Taking care of your mental health is just as important as safeguarding your physical health. Stress, anxiety and frustration can overtake your thinking, and rob you of your happiness. Just as you build habits to support your physical health, here are 7 simple practices you can adopt to support your mental health.

    1. Avoid “catastrophic thinking.” Stay objective.

    When we are blindsided by unwanted, unanticipated events, it is human nature to start imagining the worst-case scenario. This is a defense mechanism, but we can teach ourselves to think differently. Instead of expecting the worst, remain detached and remind yourself a good outcome is always possible.

    2. Teach yourself to be decisive. (Not as hard as it sounds.)

    For many people, the prospect of making a decision creates anxiety – even if the decision is a small one. Too many options can create “decision paralysis.” One way to improve your ability to make decisions is to clarify in advance which your priorities are. Then imagine the top three options, and narrow it down to the best one.

    3. When you start to doubt, turn to your journal.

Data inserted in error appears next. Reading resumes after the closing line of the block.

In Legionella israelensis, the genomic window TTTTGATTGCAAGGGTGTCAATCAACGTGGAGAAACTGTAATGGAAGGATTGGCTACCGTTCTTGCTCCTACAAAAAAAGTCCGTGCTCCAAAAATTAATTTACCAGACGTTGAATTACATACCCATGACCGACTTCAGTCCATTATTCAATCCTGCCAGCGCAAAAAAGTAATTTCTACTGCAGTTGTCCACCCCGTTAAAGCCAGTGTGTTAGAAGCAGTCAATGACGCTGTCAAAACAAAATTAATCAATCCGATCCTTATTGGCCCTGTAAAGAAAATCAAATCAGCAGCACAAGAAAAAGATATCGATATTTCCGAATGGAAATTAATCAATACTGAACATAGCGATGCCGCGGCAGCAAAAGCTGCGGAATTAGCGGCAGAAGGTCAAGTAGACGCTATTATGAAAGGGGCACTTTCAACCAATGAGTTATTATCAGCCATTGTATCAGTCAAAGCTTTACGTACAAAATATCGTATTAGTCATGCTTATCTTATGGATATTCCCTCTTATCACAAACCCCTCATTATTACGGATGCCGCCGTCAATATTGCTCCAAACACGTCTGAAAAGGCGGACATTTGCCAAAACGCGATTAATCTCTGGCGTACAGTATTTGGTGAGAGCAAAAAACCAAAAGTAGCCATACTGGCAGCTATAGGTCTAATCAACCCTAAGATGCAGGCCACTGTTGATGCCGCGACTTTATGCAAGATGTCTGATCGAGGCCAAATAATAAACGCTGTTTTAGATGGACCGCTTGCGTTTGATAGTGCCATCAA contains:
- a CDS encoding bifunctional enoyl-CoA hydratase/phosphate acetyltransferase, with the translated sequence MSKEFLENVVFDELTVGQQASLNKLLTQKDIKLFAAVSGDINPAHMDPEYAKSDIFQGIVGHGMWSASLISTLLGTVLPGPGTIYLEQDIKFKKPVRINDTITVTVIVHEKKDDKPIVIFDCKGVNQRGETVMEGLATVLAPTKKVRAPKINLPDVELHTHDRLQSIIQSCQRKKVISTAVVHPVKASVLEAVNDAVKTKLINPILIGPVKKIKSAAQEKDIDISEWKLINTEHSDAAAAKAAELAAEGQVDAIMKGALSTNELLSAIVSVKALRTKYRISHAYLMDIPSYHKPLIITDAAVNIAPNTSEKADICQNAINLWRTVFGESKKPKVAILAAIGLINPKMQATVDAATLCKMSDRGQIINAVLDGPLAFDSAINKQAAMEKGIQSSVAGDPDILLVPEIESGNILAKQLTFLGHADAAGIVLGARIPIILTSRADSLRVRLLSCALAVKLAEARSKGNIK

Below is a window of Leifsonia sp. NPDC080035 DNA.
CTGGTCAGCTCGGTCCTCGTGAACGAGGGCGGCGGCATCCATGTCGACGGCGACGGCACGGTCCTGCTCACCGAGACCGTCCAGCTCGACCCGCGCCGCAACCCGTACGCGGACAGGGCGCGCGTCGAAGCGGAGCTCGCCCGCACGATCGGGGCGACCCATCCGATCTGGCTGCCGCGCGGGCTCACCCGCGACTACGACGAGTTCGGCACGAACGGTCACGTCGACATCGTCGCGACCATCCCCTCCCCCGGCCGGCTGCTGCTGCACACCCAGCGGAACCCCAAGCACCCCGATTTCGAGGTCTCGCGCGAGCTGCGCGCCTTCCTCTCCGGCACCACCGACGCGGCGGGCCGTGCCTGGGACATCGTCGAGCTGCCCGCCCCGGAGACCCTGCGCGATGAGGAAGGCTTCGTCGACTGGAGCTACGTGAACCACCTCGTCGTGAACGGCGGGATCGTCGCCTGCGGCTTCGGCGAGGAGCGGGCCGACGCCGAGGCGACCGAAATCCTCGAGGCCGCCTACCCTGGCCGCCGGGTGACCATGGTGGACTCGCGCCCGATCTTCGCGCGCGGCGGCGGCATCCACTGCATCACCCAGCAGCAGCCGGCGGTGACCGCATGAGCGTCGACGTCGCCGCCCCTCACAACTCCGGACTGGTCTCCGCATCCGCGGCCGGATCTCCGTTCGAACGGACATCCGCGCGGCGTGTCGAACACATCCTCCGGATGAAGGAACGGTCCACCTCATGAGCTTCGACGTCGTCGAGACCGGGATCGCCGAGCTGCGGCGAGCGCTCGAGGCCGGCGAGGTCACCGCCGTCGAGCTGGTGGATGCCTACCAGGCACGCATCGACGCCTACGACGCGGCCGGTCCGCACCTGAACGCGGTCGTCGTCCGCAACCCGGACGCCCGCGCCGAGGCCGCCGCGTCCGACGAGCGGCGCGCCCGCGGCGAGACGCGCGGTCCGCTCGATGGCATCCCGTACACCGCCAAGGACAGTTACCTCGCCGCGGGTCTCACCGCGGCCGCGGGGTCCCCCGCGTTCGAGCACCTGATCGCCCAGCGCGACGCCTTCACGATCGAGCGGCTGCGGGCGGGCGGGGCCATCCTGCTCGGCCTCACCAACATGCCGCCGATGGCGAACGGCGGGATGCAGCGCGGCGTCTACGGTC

We all have a little voice of doubt inside ourselves, telling us we’re not good enough. To overcome that, keep a journal of your accomplishments, and refer to it often. Become your own best cheerleader.

    4. Take a break from technology.

    Constant exposure to technology creates a kind of “mind smog.” We are exposed constantly to radiation from cellphone towers, power lines, and wireless and microwave frequencies. There is controversy as to how all this may affect us physically, but it is undoubtedly good for us to get out into nature and unplug. Do this as often as possible.

    5. Exercise your mental muscles.

    Mental health means focus. Our world is full of distractions, and being pulled in so many different directions causes frustration and anxiety. Meditation and mindfulness exercises are a great way to train our minds to focus.

    6. Do a chemical brain hack.

    Our brain chemicals drive the way we feel and the way we function in the world. Giving someone a big hug releases the “love hormone,” oxytocin. The fragrance of lavender and vanilla, like the taste of dark chocolate, stimulates the release of endorphins.

    7. Drift off to sleep on a positive note.

    Gratitude is one of the most powerful emotions available to us. Research shows that people who remain in gratitude have healthier immune systems, are more optimistic, thoughtful and happy. Thankfulness also makes us feel less isolated. Every night, go to sleep thinking of five things for which you are grateful.